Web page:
The Anna's video is a straight 4k to MP4 FHD conversion. Something happen after it was uploaded, the ending was cut off, the part where the bird flies off.

About my computer requirement questions;

I don't believe I need anything other than a video card to view 4K. Grabbing stills should be no problem, editing may be an issue.

As for the quality of 4K still grabs compared to MP4 FHD....I have nothing definitive. I looked at 4K stills on the net, they very greatly. It seems to depend on the guy behind the camera. If anyone has an opinion on this I would love to hear it.

As for MOV FHD compared MP4 FHD, I could find no difference. It appears it's nothing other than the envelope or codec the video can be play in.

Took me a while to get back here....it's no easy task viewing 64 Gigs of 80 4K videos at 30fps.

If you read this far, thanks for your time.

Last edited by SanAngelo : Tuesday 12th January 2016 at 21:12. Reason: Punctuation
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Old Tuesday 12th January 2016, 20:24   #3
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SanAngelo,
I hope someone comes by with some insight. I have never tried 4k video yet, even though it will be on the radar when I purchase my next camera.

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Old Tuesday 12th January 2016, 21:40   #4
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Niels, as you know I have very little experience and not much time behind the lens. This was my one and only endeavor into 4K as well as video itself. Other than conquering my computer's limitations, I still have no personal experience with 4K videos and still grabs. I continue to wonder how good stills will be.

As for the Pani video, I really like it. The fps recording offers up an amazing array of potential stills depicting aerial feats as well as typical bird movements. However, my limited skills of shooting stills compared to my video grabs seem to be of the same quality in sharpness and definition.

I'd like to hear how good 4K still grabs can be and what's noticeably different between 30/50/60 fps.

Thanks for the reply....I think the thread has merit and can be useful to others.
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Old Sunday 17th January 2016, 13:49   #5
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As someone sniffing around the 4K market, I too sure hope that this thread gets more traction.

It might help to know the computer configuration that was used, to compare to the suggested specs. The spec incidentally differ so little one from the other that I doubt there could be a functional impact.
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Old Sunday 17th January 2016, 17:21   #6
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Quote:
Originally Posted by etudiant View Post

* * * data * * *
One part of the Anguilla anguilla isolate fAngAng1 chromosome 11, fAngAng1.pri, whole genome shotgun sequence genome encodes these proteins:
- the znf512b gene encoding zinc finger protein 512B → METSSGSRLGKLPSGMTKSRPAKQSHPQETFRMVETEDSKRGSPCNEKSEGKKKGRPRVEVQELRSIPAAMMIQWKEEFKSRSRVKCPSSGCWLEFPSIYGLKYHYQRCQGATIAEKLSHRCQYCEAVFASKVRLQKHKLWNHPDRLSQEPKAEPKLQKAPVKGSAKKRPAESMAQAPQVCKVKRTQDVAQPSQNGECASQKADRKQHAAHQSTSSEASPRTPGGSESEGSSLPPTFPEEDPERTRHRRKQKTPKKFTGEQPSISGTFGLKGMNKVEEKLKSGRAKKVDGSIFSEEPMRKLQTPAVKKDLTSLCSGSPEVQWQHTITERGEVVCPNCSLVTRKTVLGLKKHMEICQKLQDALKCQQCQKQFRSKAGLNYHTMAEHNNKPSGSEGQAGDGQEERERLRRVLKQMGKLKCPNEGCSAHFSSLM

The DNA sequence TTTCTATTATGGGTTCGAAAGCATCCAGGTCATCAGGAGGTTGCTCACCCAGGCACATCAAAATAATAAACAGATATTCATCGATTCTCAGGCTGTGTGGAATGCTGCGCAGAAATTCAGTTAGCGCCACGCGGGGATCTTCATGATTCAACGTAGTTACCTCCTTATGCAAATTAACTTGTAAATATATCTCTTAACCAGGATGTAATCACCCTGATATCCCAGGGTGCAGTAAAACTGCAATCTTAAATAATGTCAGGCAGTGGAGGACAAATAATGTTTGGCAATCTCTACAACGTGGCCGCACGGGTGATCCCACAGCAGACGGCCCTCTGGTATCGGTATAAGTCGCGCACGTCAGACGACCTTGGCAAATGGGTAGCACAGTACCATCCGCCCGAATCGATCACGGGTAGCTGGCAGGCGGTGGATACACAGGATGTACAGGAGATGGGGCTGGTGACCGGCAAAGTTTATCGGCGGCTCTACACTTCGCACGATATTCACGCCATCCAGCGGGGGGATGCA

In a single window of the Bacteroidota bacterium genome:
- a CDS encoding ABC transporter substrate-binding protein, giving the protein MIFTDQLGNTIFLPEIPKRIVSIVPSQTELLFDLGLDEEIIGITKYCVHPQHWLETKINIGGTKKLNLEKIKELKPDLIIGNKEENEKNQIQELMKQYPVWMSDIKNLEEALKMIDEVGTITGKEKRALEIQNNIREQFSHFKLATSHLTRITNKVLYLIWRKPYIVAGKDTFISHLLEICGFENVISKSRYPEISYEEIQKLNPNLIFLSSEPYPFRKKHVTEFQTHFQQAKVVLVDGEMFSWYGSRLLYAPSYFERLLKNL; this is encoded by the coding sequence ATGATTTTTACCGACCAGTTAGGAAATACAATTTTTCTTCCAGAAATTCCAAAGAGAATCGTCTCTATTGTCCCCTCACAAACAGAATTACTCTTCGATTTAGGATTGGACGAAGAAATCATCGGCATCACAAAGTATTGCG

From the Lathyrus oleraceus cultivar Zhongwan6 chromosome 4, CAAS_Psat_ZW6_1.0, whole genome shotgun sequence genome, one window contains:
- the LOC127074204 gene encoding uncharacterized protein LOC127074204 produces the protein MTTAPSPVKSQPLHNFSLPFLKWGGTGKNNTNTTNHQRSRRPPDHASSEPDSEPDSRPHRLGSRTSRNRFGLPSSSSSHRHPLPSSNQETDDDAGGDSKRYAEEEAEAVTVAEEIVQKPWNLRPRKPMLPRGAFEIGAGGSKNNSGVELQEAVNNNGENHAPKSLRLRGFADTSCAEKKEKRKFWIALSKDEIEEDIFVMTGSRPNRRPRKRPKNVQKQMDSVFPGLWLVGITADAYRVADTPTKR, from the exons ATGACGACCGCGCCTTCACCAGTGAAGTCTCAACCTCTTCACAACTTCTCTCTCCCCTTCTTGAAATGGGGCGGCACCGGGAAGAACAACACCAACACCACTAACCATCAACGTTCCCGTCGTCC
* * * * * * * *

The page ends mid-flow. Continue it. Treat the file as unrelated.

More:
As someone sniffing around the 4K market.....It might help to know the computer configuration that was used, to compare to the suggested specs.......
I'm new to the hobby, my first camera is barely 3 months old. I have no experience with post processing other than the PFS software that ccompanied the camera. That said, I imagine the operating environments being similiar for other 4K software.

Again, here's the PFS suggested operating environments

Display: High Color (16 bits) or more
Desktop resolution of 1024x768 pixels or more
(1920x1080 or higher recommended)
Direct3D Acceleration: Enabled - To check the
Direct3D(R) acceleration settings, enter "dxdiag" in
the text field in the [Start] menu.

When playing 4K motion pictures, a video card that is compatible with 4K motion picture hardware decoding is necessary.

When playing or editing 4K motion pictures, 2 GB or more video memory is necessary.

When playing at 4K resolution, a monitor and video card that are compatible
with 4K are necessary.

Recommended environment for using the short movie story creation function and the video retouch function: Intel(R) Core(TM) 2 Quad 2.6 GHz or higher.

Video memory of 256 MB or more. Depending on your PC environment, the pictures to be played back, or the transition effects, frame loss or color loss may occur during playback, or videos may not be played back smoothly.

Recommended environment for AVCHD/AVCHD Lite/MP4 motion picture function.

For playing motion pictures: Intel(R) Core(TM) 2 Duo 2.16 GHz/Pentium(R) D 3.2 GHz or higher.
For editing motion pictures: Intel(R) Core(TM) 2 Quad 2.6 GHz or higher

Minimum environment for AVCHD/AVCHD Lite/MP4 motion picture function (environment which can be played back for 2 frames/seconds): Intel(R) Pentium(R) III 1 GHz or higher.

Recommended environment for playing and editing MOV motion pictures/AVCHD Progressive/MP4 (FHD 50p/60p) motion pictures: Intel(R) Core(TM) i7 2.8 GHz or higher.

Recommended environment for playing and editing 4K motion pictures: Intel(R) Core(TM) i7 3.5 GHz or higher

Here's my computer.

OS: Windows Vista Home Basic